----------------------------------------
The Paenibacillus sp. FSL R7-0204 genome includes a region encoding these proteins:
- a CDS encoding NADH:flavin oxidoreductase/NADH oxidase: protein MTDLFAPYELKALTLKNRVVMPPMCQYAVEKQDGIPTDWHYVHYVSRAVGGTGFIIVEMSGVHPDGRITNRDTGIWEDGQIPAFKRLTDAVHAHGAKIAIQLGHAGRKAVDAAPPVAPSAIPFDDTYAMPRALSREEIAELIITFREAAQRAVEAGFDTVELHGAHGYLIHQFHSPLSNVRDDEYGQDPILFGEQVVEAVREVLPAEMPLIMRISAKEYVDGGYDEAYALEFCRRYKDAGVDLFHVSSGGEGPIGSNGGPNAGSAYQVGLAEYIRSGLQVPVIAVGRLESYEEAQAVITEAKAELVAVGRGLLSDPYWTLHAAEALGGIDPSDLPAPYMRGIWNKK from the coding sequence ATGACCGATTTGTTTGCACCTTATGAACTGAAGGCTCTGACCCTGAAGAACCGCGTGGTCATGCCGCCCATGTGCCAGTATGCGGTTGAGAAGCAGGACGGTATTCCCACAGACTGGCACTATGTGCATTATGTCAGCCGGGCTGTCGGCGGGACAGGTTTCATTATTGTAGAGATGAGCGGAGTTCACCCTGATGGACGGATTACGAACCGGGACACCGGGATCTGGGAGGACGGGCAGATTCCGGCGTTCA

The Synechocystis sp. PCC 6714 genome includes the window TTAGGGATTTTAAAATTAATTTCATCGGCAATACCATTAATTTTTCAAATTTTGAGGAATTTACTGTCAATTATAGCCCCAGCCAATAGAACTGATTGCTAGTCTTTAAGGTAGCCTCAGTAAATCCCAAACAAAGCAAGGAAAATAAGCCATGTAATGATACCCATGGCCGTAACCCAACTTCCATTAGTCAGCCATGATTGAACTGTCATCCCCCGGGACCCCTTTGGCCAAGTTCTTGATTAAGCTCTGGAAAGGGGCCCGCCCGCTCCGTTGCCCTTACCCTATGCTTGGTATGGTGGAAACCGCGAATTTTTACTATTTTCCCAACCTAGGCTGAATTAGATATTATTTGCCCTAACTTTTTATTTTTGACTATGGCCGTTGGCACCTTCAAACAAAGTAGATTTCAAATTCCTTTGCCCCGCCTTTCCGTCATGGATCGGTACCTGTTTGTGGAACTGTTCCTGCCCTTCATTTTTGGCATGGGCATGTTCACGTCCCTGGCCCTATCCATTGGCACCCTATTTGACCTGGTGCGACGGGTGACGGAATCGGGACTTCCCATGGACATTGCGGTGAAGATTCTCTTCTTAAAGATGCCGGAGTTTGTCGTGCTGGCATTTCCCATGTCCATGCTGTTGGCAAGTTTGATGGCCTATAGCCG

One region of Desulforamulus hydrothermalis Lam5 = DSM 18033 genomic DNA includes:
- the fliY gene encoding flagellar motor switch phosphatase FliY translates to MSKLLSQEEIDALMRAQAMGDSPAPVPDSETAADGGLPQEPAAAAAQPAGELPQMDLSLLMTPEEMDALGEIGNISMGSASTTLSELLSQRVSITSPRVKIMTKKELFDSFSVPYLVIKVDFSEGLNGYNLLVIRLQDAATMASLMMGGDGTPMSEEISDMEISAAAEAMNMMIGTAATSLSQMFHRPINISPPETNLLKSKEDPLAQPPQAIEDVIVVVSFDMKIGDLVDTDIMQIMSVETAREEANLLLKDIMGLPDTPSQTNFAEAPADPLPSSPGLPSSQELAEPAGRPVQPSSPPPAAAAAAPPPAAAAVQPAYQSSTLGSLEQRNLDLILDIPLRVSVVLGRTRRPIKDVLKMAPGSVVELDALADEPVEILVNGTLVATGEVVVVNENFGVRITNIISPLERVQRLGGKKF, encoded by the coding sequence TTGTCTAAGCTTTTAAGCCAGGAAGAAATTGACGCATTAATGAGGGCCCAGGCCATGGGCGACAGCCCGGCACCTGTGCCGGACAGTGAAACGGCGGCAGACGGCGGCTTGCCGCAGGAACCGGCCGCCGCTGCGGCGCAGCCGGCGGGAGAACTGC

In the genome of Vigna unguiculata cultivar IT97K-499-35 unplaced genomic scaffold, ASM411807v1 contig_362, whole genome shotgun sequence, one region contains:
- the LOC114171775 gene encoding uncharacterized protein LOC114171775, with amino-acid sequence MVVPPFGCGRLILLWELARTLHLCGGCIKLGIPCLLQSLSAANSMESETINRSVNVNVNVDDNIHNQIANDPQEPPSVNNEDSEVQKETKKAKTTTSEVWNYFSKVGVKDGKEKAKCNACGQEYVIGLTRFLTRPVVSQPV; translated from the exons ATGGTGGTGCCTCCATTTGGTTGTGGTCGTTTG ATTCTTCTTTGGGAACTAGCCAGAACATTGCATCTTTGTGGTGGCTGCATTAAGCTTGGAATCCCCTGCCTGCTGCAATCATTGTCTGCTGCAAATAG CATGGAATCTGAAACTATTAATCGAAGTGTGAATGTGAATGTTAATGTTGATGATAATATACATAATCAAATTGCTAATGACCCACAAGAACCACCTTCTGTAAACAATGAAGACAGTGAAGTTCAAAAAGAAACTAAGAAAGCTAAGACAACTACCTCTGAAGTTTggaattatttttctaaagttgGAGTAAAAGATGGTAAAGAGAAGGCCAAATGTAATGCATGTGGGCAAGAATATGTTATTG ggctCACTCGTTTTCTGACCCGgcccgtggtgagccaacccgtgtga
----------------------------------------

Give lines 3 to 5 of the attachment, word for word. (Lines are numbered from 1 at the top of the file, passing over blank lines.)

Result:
The Synechocystis sp. PCC 6714 genome includes the window TTAGGGATTTTAAAATTAATTTCATCGGCAATACCATTAATTTTTCAAATTTTGAGGAATTTACTGTCAATTATAGCCCCAGCCAATAGAACTGATTGCTAGTCTTTAAGGTAGCCTCAGTAAATCCCAAACAAAGCAAGGAAAATAAGCCATGTAATGATACCCATGGCCGTAACCCAACTTCCATTAGTCAGCCATGATTGAACTGTCATCCCCCGGGACCCCTTTGGCCAAGTTCTTGATTAAGCTCTGGAAAGGGGCCCGCCCGCTCCGTTGCCCTTACCCTATGCTTGGTATGGTGGAAACCGCGAATTTTTACTATTTTCCCAACCTAGGCTGAATTAGATATTATTTGCCCTAACTTTTTATTTTTGACTATGGCCGTTGGCACCTTCAAACAAAGTAGATTTCAAATTCCTTTGCCCCGCCTTTCCGTCATGGATCGGTACCTGTTTGTGGAACTGTTCCTGCCCTTCATTTTTGGCATGGGCATGTTCACGTCCCTGGCCCTATCCATTGGCACCCTATTTGACCTGGTGCGACGGGTGACGGAATCGGGACTTCCCATGGACATTGCGGTGAAGATTCTCTTCTTAAAGATGCCGGAGTTTGTCGTGCTGGCATTTCCCATGTCCATGCTGTTGGCAAGTTTGATGGCCTATAGCCG

One region of Desulforamulus hydrothermalis Lam5 = DSM 18033 genomic DNA includes:
- the fliY gene encoding flagellar motor switch phosphatase FliY translates to MSKLLSQEEIDALMRAQAMGDSPAPVPDSETAADGGLPQEPAAAAAQPAGELPQMDLSLLMTPEEMDALGEIGNISMGSASTTLSELLSQRVSITSPRVKIMTKKELFDSFSVPYLVIKVDFSEGLNGYNLLVIRLQDAATMASLMMGGDGTPMSEEISDMEISAAAEAMNMMIGTAATSLSQMFHRPINISPPETNLLKSKEDPLAQPPQAIEDVIVVVSFDMKIGDLVDTDIMQIMSVETAREEANLLLKDIMGLPDTPSQTNFAEAPADPLPSSPGLPSSQELAEPAGRPVQPSSPPPAAAAAAPPPAAAAVQPAYQSSTLGSLEQRNLDLILDIPLRVSVVLGRTRRPIKDVLKMAPGSVVELDALADEPVEILVNGTLVATGEVVVVNENFGVRITNIISPLERVQRLGGKKF, encoded by the coding sequence TTGTCTAAGCTTTTAAGCCAGGAAGAAATTGACGCATTAATGAGGGCCCAGGCCATGGGCGACAGCCCGGCACCTGTGCCGGACAGTGAAACGGCGGCAGACGGCGGCTTGCCGCAGGAACCGGCCGCCGCTGCGGCGCAGCCGGCGGGAGAACTGC